Former All Black Brad Thorn was lined up to join Brad Fittler among the veterans taking the field at the Auckland Nines next month.
In the wake of Fittler's recent announcement that he will be suiting up for the Roosters in February, the Herald on Sunday understands Thorn was approached by the Broncos to join their side at the tournament.
The 38-year-old Thorn was apparently open to the idea but the possibility was quickly shut down by the Highlanders, who will be in the middle of their pre-season preparations for the 2014 Super Rugby season.
Thorn played for the Broncos in two spells (1994-2000 and 2004-07), winning NRL titles in 1998, 2000 and 2006. He would have been a big drawcard for the event, though his involvement on the field may have been limited.
Despite the presence of Fittler and the inevitable talk of other legends being involved in the new event, Nines organisers remain confident the integrity of the tournament won't be compromised with news of the 'oldies' diluting the sense that the event is supposed to be for top current players.
"All 16 clubs are contractually obliged to bring 12 players from their top 25, as well as [at least] one from their top five," says event promoter David Higgins. "The news around Fittler doesn't vary that reality. It will be an extremely competitive event with many of the top current players - we have even been told by more than half the clubs that they will be bringing their best possible teams, as they are extremely focused on winning the tournament and are unconcerned about contractual minimums."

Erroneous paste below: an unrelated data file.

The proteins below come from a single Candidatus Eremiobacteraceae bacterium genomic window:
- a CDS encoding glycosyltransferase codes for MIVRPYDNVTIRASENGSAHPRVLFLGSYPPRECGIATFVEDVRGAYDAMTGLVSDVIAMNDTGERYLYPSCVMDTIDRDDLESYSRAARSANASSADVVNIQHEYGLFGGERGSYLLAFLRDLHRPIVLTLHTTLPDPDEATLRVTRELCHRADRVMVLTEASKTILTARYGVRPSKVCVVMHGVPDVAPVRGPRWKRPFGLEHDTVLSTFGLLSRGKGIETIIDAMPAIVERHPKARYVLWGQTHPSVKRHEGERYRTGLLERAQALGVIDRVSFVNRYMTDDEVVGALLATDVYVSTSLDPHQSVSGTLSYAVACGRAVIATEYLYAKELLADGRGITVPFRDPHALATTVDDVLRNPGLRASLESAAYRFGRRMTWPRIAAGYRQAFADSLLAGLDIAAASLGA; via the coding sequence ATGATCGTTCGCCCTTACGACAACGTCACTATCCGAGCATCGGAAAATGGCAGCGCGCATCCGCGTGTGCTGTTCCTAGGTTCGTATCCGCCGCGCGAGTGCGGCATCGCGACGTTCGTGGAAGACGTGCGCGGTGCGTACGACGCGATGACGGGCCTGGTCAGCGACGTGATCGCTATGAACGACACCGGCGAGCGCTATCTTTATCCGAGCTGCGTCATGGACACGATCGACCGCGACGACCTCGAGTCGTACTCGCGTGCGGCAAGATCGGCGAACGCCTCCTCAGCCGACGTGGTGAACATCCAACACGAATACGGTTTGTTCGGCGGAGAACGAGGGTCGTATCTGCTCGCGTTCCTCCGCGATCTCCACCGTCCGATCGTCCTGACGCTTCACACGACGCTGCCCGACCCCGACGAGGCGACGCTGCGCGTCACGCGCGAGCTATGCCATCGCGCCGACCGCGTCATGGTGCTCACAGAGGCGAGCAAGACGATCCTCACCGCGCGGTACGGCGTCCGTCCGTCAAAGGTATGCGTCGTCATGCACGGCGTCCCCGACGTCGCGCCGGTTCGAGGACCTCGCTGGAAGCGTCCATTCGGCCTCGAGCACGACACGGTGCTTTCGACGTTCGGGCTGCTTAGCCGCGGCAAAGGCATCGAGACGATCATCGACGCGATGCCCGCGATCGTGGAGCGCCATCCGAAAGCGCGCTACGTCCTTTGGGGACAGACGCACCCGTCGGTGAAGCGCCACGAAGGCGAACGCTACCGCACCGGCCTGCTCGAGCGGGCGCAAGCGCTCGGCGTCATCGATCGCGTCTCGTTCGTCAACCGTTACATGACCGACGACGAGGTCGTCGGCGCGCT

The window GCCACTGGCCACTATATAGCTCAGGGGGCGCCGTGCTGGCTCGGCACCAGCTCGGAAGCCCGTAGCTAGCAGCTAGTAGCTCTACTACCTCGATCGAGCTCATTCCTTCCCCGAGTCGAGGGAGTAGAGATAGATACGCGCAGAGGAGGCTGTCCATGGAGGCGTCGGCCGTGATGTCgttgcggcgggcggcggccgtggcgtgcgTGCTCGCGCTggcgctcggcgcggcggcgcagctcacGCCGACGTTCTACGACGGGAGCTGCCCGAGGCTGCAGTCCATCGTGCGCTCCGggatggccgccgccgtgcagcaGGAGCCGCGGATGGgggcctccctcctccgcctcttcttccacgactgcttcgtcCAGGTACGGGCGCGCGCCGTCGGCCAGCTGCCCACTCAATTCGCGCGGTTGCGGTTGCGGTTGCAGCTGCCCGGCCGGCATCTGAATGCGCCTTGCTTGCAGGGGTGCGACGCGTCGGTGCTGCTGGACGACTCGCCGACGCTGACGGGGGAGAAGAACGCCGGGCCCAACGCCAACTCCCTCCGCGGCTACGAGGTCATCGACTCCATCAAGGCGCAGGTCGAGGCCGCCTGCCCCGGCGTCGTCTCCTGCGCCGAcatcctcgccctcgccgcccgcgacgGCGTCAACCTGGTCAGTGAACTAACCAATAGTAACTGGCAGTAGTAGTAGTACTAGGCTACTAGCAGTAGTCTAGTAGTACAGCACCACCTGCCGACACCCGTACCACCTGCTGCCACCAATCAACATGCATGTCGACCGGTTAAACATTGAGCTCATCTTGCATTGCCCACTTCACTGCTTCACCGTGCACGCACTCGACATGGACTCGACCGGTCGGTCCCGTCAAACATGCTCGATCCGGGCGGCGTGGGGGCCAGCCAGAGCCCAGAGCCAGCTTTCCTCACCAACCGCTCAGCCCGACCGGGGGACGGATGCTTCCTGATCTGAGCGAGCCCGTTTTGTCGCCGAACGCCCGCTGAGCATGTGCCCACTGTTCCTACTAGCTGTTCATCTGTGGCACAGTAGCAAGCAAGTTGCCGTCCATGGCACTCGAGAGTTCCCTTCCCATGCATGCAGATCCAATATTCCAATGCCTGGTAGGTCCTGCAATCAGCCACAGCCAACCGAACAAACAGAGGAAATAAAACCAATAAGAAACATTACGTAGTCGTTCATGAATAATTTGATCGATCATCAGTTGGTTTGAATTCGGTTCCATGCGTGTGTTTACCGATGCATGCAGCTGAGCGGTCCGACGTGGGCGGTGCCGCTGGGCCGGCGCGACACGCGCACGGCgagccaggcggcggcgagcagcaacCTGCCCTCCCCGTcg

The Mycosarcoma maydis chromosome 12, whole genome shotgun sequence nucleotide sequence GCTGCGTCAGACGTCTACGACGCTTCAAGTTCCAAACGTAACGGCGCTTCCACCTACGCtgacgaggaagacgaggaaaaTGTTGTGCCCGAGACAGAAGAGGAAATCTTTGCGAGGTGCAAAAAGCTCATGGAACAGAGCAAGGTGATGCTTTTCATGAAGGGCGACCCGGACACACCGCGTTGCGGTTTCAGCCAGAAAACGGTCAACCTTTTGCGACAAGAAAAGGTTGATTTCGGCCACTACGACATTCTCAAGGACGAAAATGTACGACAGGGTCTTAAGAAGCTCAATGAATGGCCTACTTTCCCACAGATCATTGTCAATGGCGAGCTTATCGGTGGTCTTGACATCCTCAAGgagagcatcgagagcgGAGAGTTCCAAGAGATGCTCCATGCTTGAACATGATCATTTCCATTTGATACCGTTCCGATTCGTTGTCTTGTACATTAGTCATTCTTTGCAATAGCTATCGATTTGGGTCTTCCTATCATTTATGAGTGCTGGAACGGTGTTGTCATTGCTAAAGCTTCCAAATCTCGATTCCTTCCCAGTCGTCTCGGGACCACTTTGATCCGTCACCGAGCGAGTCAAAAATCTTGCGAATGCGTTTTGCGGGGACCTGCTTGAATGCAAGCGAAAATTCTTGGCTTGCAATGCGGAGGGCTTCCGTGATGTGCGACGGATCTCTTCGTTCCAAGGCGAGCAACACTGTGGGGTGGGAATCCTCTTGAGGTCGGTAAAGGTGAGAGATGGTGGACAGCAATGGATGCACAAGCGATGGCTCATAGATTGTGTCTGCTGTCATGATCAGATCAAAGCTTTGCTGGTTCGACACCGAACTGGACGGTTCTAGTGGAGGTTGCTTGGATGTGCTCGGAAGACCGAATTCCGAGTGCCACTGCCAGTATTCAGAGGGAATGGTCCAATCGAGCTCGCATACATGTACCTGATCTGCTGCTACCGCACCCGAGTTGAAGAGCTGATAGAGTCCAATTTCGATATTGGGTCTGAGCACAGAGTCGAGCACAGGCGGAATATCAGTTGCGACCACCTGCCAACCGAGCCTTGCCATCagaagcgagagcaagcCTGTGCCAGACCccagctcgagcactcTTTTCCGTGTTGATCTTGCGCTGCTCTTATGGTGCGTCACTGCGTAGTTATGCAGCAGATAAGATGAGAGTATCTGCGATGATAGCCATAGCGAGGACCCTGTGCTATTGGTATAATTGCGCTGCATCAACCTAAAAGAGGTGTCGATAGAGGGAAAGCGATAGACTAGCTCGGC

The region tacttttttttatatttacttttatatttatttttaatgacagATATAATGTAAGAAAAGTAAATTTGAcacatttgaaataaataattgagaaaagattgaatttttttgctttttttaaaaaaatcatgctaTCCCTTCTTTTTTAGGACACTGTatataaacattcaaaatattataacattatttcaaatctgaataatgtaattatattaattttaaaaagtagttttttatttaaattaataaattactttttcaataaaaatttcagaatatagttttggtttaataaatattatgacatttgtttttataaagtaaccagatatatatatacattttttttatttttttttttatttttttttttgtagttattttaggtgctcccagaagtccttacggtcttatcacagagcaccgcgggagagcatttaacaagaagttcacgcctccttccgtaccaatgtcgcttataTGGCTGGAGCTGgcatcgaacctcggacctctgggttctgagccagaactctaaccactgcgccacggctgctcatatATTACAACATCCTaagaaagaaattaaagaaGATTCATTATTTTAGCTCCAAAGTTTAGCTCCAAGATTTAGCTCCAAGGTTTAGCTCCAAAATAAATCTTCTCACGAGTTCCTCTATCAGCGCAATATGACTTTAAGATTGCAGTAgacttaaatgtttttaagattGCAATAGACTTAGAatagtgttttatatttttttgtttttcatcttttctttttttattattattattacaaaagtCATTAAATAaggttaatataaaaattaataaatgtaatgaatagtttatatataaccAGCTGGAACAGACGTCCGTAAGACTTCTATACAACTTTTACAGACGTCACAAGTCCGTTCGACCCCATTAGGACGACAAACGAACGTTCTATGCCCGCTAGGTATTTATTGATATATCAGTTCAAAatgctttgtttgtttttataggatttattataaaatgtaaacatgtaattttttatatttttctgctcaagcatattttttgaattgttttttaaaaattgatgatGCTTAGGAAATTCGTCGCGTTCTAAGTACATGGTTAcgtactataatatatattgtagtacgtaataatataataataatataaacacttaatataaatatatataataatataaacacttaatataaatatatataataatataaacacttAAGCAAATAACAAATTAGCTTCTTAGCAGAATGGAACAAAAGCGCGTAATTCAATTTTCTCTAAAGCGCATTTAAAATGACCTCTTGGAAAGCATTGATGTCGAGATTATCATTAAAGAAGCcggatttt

Fittler's involvement will need to be sanctioned by the NRL but that is a no-brainer. The 42-year-old, who made his first grade debut in 1990 as a schoolboy, will significantly boost ratings and interest from across the Tasman - if only for curiosity value.
Higgins is unconcerned if more clubs follow the Roosters' lead and engage retired stars for the Nines.
"If one or two clubs want to look at wildcard players, we will be open to that idea. There will be no issue around quality current players and if the Nines provides an opportunity for some legends and superstars to be involved, that can't be a bad thing.
"In the Nines, leadership and strategy will be very important - with a new format and a whole lot of different tactics - which is what the Roosters obviously hope Fittler might provide."
Higgins added that if every club showed an interest in bringing players out of retirement for the event, there would need to be formal discussions with the NRL to build that into the competition agreement.
Meanwhile, interest in the inaugural Nines continues to build, with over 35,000 tickets already sold for each day of the February 15-16 event at Eden Park. Higgins expects up to 10,000 visitors to come from outside Auckland for the event, including more than 3000 supporters from Australia.